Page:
Purple cauliflower: it’s intriguing, alluring, and powerful. Not to mention, it is jam packed with all sorts of nutrients.
Cauliflower. Why does it have such a bad rep? For the most part, people think it smells like fart, tastes sulfurous, and looks like “white broccoli.”
Well, I’m not one of those people. I happen to like cauliflower and I think it’s beautiful.
Just take a look at this purple cauliflower. I think it’s intriguing, alluring, and powerful. Not to mention, it’s jam packed with all sorts of nutrients, antioxidants, and healthy stuff.
The notion of “healthy” food is hardly positive. Healthy has often been associated with foods that don’t taste good.
March is National Nutrition Month, as designated by the Academy of Nutrition and Dietetics. This campaign focuses on educating the public about making smart and informed decisions regarding food and exercise.
While The Little Epicurean is primarily a baking and dessert blog, I believe in healthy eating and an active lifestyle.
My parents have always taught me that everything in life should be taken in moderation. Life needs balance. You can’t survive on desserts.
You need fruits and vegetables in between. Sure I make cakes on the regular, but I don’t eat it all by myself.
While I’ll of course sample a slice or two, I share the rest of the cake.
And what I don’t mention enough is what I do when I’m not baking or eating. It’s no secret that I love sweets, but I’m also big on physical activity.
I regularly partake in half-marathons, I spin/cycle weekly, and I love yoga and pilates. If I was tall enough for basketball or coordinated enough for tennis, I’d probably do those, too.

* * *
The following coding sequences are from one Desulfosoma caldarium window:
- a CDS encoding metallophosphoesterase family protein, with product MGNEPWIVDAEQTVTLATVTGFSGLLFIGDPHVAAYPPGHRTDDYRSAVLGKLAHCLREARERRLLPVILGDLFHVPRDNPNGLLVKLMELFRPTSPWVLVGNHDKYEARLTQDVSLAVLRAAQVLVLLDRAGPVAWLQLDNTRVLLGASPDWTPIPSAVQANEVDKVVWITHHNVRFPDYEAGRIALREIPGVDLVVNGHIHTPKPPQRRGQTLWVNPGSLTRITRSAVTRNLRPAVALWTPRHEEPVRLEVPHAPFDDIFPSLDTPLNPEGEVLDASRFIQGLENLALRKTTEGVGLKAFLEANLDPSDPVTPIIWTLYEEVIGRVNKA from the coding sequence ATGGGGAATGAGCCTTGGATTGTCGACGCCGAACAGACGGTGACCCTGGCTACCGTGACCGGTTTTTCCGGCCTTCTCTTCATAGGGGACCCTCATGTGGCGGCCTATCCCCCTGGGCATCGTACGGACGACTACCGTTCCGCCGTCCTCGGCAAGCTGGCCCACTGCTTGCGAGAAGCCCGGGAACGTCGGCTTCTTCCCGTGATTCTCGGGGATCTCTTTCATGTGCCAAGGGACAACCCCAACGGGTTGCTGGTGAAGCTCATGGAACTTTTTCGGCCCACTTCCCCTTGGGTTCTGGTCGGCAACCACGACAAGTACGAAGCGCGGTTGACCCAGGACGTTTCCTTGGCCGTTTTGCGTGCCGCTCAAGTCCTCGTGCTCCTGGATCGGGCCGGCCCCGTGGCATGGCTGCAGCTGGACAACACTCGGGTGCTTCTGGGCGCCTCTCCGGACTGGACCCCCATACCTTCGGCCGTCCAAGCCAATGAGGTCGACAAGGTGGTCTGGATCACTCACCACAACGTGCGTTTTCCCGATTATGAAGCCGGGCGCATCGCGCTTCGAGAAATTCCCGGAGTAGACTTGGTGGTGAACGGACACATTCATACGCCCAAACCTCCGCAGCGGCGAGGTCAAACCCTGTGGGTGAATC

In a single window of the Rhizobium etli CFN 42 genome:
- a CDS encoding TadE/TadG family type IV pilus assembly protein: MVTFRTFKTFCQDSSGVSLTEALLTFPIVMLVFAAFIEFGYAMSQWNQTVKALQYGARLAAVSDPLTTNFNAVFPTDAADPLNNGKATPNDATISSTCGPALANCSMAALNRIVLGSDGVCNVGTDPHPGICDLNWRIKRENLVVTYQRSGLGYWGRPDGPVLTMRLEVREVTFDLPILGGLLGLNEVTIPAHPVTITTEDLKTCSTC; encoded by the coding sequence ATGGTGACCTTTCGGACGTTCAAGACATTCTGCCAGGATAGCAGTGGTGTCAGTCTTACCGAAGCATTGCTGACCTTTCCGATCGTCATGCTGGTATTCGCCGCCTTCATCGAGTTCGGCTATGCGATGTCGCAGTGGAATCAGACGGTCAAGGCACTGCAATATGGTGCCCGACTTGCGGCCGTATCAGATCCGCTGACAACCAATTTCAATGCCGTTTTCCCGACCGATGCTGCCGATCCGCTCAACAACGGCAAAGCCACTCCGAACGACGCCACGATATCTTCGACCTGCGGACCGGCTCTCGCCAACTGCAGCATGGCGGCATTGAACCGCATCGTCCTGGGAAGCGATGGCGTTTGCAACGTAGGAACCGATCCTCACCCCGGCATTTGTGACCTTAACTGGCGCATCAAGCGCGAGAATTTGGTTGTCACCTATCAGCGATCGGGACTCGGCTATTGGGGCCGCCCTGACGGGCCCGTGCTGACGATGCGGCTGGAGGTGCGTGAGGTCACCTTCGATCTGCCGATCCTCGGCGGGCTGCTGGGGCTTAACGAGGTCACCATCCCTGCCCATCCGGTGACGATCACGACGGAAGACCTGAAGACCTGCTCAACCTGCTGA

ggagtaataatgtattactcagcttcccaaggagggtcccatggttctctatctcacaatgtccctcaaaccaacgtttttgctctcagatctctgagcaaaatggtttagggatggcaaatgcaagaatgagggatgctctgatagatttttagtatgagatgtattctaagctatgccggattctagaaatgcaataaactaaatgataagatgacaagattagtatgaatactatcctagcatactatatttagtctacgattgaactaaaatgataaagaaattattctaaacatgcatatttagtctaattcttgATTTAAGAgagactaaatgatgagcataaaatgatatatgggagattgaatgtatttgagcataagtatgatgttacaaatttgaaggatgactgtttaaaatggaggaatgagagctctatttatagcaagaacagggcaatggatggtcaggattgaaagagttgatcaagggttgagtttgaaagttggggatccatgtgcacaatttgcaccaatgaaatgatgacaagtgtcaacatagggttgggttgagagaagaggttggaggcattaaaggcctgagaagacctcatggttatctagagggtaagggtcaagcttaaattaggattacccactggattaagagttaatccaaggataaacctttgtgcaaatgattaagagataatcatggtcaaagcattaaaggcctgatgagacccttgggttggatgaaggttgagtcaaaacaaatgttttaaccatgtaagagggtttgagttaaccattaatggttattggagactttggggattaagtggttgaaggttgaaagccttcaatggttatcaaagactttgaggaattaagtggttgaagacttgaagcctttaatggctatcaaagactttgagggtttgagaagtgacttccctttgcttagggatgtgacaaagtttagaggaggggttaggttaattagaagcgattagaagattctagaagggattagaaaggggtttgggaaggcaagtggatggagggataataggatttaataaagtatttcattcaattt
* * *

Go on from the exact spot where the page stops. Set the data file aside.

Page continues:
Healthy doesn’t have to be bland and boring.
As a child, I didn’t enjoy eating vegetables mainly because I didn’t like the way they were prepared. I only liked carrots because I could dip them in ranch, and potatoes because they were fried.
I hated steamed vegetables- they were mushy and flavorless. Steaming, boiling and poaching are usually at the top of people’s list when it comes to healthy food preparation.
Roasted vegetables are the best
But my favorite way to cook vegetables is roasting. Naturally as a baker, the oven is my best friend.
The lovely folks at Frieda’s sent me this beautiful purple cauliflower. I wanted to prepare the cauliflower as simply as possible to make the vegetable shine.
Less is definitely more. When you have something this fresh, no need to drench it in butter or cover it up with sauce.
I simply tossed the cauliflower in some olive oil, seasoned it with salt and pepper and roasted it in the oven. Its a super easy side dish that brightens any dinner table and is sure to bring excitement and lively dinner conversation.
Roasting cauliflower lightly caramelizes the sugars in the vegetable. It brings the sweetness, savoriness, and nuttiness out of the cauliflower. It’s so easy to incorporate roasted vegetables into your weekly diet; it hardly a challenge.
As I’ve gotten older, my palate has changed and I have learned to love more vegetables. 5 years ago I wouldn’t dare touch Brussels sprouts, and now I’ll eat them raw in a salad (see: shaved Brussels sprouts salad).
Before you decide to hate a certain vegetable, make sure you’ve tried every which way to cook and season it. You might be surprised with the outcome.
To learn more about National Nutrition Month or the #PowerOfPurple, check out Eat Right. Want to find out what fruits and veggies are in season? Or better yet, where to find speciality produce? Go to Frieda’s Inc.
Roasted Purple Cauliflower
- 1 head purple cauliflower, cut into florets
- 1-2 Tablespoons olive oil
- kosher salt
- coarse black pepper
- Italian parsley, to garnish
- shredded parmesan cheese, for serving
- Preheat oven to 450 degrees F. Line baking sheet with parchment paper.
- Toss cut cauliflower in olive oil. Make sure to coat entire surface of vegetable. Spread cauliflower into a single layer on prepared baking sheet. Do not over crowd pan, allow ample space.
- Generously season with salt and pepper.
- Bake for 15-20 minutes until edges and flat areas of cauliflower have browned. Cook time may vary depending on size of your florets. Serve warm and garnish with chopped Italian parsley and shredded parmesan cheese.